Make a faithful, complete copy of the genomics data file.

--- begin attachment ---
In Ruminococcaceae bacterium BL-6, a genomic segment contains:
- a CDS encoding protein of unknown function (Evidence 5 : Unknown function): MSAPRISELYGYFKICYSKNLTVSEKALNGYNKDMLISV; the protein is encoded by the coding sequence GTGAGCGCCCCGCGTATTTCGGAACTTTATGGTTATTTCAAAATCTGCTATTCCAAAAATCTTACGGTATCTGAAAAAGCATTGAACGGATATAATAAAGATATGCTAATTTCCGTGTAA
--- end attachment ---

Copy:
In Ruminococcaceae bacterium BL-6, a genomic segment contains:
- a CDS encoding protein of unknown function (Evidence 5 : Unknown function): MSAPRISELYGYFKICYSKNLTVSEKALNGYNKDMLISV; the protein is encoded by the coding sequence GTGAGCGCCCCGCGTATTTCGGAACTTTATGGTTATTTCAAAATCTGCTATTCCAAAAATCTTACGGTATCTGAAAAAGCATTGAACGGATATAATAAAGATATGCTAATTTCCGTGTAA